Objectives: to measure sex differences in the risk of receiving potentially inappropriate prescription drugs and to examine what are the factors that contribute to these differences.
Design: a retrospective cohort study.
Setting: community setting of British Columbia, Canada.
Participants: residents of British Columbia aged 65 and older (n = 660,679).
Measurements: we measured 2013 period prevalence of prescription dispensations satisfying the American Geriatrics Society's 2012 version of the Beers Criteria for potentially inappropriate medication use in older adults. We used logistic regressions to test for associations between this outcome and a number of clinical and socioeconomic factors.
Results: a larger share of women (31%) than of men (26%) filled one or more potentially inappropriate prescription in the community. The odds of receiving potentially inappropriate prescriptions are associated with several clinical and socioeconomic factors. After controlling for those factors, community-dwelling women were at 16% higher odds of receiving a potentially inappropriate prescription than men (adjusted odds ratio = 1.16, 95% confidence interval = 1.12–1.21). Much of this sex difference stemmed from women's increased odds of receiving potentially inappropriate prescriptions for benzodiazepines and other hypnotics, for tertiary tricyclic antidepressants and for non-selective NSAIDs.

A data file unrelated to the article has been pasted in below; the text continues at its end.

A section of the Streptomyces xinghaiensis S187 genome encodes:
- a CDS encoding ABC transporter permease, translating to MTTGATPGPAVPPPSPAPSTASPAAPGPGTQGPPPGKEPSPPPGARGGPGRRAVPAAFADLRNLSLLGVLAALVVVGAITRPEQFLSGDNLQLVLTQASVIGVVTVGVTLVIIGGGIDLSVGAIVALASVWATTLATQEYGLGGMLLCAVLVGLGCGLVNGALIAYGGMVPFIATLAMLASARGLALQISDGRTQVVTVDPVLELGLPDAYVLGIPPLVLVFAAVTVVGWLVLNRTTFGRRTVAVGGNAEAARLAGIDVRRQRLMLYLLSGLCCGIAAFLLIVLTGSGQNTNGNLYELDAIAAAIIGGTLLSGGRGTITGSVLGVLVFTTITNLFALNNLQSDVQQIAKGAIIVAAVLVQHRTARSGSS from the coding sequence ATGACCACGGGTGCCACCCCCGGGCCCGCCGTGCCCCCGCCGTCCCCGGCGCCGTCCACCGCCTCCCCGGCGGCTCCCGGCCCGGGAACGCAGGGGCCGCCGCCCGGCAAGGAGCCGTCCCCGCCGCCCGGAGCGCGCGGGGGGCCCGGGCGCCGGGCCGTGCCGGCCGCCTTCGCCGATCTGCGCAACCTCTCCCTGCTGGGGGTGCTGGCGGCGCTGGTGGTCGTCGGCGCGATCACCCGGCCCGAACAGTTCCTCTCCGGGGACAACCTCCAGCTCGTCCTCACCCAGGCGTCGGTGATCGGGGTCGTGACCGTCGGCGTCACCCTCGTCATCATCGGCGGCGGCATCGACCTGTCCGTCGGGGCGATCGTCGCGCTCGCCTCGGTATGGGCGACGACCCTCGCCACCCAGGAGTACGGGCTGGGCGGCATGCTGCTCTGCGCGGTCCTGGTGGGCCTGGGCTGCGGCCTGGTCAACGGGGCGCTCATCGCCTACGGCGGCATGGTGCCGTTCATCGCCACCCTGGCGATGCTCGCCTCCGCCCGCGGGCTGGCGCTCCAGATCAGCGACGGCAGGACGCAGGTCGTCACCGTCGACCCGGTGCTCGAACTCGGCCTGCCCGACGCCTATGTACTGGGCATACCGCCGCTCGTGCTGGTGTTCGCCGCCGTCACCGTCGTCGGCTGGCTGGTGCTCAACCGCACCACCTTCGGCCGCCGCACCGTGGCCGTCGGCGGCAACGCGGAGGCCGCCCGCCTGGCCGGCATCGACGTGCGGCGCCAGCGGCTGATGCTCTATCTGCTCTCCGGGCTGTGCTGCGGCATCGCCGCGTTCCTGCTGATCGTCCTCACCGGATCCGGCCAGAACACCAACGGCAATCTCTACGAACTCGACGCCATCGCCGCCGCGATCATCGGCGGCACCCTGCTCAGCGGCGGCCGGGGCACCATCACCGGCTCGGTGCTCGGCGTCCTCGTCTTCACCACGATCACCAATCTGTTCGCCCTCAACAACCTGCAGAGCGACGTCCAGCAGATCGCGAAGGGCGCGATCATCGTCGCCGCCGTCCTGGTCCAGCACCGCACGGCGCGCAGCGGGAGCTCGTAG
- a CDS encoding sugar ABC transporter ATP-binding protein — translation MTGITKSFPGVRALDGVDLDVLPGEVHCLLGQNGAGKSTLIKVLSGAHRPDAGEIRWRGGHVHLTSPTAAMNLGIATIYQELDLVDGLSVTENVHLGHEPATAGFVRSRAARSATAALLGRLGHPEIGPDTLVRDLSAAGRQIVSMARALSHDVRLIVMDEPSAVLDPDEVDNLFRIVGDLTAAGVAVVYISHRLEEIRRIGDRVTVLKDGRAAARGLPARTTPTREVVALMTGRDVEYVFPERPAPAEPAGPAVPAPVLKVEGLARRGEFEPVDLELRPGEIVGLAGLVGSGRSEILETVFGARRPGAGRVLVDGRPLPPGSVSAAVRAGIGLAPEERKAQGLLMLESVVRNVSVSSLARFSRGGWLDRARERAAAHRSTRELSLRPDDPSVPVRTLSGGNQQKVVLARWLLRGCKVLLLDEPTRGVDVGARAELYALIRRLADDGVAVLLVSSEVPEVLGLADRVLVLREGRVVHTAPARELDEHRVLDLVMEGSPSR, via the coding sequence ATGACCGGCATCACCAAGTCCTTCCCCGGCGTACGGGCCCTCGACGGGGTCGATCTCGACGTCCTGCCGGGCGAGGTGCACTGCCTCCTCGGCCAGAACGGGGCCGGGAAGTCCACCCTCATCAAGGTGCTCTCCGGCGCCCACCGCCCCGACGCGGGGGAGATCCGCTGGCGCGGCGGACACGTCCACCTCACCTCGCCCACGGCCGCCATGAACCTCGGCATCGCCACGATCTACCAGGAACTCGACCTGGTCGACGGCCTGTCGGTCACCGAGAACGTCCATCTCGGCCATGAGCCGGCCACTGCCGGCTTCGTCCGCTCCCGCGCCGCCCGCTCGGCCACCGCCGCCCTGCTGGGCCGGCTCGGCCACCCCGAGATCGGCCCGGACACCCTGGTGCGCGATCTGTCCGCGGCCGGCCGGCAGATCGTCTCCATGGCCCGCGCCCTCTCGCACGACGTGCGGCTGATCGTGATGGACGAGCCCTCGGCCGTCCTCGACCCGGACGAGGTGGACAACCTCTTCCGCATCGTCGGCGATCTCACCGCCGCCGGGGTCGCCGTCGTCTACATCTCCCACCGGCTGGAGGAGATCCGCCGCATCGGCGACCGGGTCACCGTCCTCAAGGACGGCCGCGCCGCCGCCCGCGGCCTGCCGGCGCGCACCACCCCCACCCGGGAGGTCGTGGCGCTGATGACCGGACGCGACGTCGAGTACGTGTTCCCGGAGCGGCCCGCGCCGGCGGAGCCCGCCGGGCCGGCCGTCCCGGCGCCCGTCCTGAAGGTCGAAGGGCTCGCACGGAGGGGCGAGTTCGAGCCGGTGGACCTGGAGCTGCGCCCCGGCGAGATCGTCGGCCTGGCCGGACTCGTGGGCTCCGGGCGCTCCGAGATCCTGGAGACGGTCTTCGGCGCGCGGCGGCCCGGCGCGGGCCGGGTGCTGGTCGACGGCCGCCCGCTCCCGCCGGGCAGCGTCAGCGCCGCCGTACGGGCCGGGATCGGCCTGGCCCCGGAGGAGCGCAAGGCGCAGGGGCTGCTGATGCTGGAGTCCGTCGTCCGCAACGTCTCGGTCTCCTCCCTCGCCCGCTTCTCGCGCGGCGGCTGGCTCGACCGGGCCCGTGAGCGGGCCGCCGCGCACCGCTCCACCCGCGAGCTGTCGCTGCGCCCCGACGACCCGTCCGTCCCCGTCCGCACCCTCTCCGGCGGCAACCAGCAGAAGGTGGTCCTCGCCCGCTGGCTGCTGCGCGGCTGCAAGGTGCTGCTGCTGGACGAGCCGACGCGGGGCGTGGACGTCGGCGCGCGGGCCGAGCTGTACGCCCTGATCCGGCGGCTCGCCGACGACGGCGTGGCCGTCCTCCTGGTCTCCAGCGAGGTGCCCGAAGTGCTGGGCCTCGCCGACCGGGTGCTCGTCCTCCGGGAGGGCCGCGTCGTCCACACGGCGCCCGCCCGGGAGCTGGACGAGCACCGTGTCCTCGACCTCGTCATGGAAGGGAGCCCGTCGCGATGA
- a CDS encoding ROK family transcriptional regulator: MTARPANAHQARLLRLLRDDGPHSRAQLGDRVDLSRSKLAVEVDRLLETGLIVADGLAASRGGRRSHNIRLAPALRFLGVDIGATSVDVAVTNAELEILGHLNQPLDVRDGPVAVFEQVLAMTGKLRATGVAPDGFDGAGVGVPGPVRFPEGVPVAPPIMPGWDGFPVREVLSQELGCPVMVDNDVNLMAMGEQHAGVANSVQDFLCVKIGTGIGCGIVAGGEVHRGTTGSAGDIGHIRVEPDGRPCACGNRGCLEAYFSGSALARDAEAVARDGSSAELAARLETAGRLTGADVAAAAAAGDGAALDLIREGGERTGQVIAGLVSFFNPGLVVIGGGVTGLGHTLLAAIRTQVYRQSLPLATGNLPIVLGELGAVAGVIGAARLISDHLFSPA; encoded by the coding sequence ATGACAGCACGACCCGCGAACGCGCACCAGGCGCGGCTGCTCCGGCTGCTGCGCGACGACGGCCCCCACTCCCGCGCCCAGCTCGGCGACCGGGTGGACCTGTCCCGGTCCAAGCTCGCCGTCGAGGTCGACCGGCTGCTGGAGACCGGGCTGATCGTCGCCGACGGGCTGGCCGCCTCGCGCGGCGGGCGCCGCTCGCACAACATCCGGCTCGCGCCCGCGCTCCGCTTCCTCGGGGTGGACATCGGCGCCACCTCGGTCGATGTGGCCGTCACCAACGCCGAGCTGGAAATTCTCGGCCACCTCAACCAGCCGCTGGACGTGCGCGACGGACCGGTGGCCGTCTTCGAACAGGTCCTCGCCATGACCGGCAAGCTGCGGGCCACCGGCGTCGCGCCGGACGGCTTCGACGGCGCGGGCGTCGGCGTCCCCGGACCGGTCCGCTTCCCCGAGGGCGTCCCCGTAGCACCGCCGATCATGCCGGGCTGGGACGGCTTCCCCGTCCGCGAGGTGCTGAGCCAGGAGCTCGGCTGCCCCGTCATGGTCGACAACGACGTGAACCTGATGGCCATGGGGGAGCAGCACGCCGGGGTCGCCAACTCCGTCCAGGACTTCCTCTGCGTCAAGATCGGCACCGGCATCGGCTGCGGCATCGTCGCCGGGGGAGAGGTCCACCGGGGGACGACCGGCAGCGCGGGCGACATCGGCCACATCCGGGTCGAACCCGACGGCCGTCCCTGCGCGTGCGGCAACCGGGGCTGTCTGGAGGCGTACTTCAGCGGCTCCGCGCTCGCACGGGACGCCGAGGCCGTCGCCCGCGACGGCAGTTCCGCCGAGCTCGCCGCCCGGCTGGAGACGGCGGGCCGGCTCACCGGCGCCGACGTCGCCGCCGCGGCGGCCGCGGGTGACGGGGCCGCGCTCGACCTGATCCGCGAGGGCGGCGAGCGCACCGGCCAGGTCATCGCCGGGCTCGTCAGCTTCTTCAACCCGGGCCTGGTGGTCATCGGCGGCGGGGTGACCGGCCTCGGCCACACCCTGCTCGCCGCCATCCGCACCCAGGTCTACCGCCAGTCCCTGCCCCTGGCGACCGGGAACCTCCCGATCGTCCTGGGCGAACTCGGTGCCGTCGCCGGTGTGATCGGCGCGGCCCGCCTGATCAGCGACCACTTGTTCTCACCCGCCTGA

Conclusion: there are significant sex differences in older adults' risk of receiving a potentially inappropriate prescription as a result of complex intersections between gender and other social constructs. Appropriate responses will therefore require changes in the information, norms and expectations of both prescribers and patients.